Attorney fees. Most lenders rely on attorneys to ensure that all refinancing is done legally and accurately. In some cases, homeowners are required to pay for the legal costs associated with the refinancing of their mortgage. In addition, some homeowners may also want their own legal representation with them throughout the refinancing process. In either case, attorney fees are another common cost associated with closing, and often times the responsibility for covering these fees will fall on the homeowner.

How Can I Reduce My Closing Costs?

If you’ve decided to refinance your mortgage, it’s likely that you want to do so in the most efficient, cost-effective way possible. Because a mortgage refinance is ultimately a service provided to you by the lender, the lender is naturally going to charge you for this service. Consequently, it is difficult for homeowners to avoid paying closing costs entirely. However, there are some common strategies that homeowners can deploy in order to negotiate closing costs that are most agreeable to them. These strategies can include but are not limited to, comparing rates, improving your credit score, increasing your savings, getting (and staying) organized, choosing the right loan term, and negotiating with your lender.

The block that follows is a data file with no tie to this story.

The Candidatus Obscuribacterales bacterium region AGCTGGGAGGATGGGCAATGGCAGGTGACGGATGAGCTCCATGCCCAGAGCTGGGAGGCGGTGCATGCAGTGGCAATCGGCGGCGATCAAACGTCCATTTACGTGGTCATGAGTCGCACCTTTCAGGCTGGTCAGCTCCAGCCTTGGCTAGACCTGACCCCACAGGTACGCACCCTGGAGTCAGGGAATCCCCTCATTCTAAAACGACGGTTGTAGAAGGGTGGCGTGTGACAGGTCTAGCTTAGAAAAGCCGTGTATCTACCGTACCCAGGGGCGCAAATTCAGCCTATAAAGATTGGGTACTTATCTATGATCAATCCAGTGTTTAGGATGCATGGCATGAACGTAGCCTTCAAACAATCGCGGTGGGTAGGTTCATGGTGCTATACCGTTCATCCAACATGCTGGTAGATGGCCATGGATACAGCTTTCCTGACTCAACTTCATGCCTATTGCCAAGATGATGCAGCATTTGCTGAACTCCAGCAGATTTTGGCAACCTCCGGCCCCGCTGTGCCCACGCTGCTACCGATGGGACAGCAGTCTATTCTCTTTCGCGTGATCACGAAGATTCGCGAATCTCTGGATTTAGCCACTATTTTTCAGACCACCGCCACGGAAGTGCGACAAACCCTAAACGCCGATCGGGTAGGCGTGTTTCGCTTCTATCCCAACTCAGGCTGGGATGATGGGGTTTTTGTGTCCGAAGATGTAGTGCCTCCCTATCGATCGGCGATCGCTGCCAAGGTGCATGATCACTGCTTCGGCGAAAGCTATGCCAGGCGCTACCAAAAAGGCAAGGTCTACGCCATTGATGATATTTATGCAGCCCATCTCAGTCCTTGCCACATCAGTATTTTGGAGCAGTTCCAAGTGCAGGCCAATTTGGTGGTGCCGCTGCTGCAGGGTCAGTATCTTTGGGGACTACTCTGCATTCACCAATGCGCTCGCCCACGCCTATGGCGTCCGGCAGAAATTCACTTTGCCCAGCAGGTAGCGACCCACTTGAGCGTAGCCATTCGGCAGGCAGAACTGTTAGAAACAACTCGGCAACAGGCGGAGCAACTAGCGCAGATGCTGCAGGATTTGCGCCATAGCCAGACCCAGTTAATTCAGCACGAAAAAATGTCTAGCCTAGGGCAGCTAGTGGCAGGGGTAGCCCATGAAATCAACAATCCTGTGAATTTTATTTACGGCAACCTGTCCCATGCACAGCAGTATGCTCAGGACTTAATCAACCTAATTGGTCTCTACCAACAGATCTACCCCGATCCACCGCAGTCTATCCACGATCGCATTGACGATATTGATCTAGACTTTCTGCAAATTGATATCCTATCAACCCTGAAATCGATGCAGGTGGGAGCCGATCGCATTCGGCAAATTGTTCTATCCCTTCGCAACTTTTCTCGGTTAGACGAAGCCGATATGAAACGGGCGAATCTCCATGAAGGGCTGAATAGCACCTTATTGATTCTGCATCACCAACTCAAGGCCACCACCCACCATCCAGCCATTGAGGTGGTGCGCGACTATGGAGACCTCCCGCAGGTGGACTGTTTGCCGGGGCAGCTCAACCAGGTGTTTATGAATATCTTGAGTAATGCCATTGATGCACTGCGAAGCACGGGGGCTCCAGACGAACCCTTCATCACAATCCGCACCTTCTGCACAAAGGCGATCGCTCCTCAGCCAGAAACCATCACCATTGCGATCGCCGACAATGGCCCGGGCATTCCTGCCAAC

Improve your credit score. Reducing your overall credit debt will make your case look less risky, and therefore, more attractive to potential lenders as you consider refinancing. Your credit score can be a significant determinant as to your mortgage interest rates, so getting it in the best possible shape before you refinance is always a good idea.

There are several common, relatively simple steps that you can take to improve your credit score. Nearly all of the major lenders rely on the same criteria when evaluating a credit score: payment history, credit balance, credit history, age of credit, and credit inquiries. The most influential of these factors is generally understood to be payment history — so, if you want to raise your credit score, the most important thing you can do is consistently make your payments on time.

Increase your savings. Building up the money you have in savings can impact your mortgage refinance. Some lenders will look more favorably on homeowners with greater savings in the bank. Often, lenders will consider you less of a risk if you have more money in savings. This perception of risk can have an impact on lowering your interest rate during the refinancing process.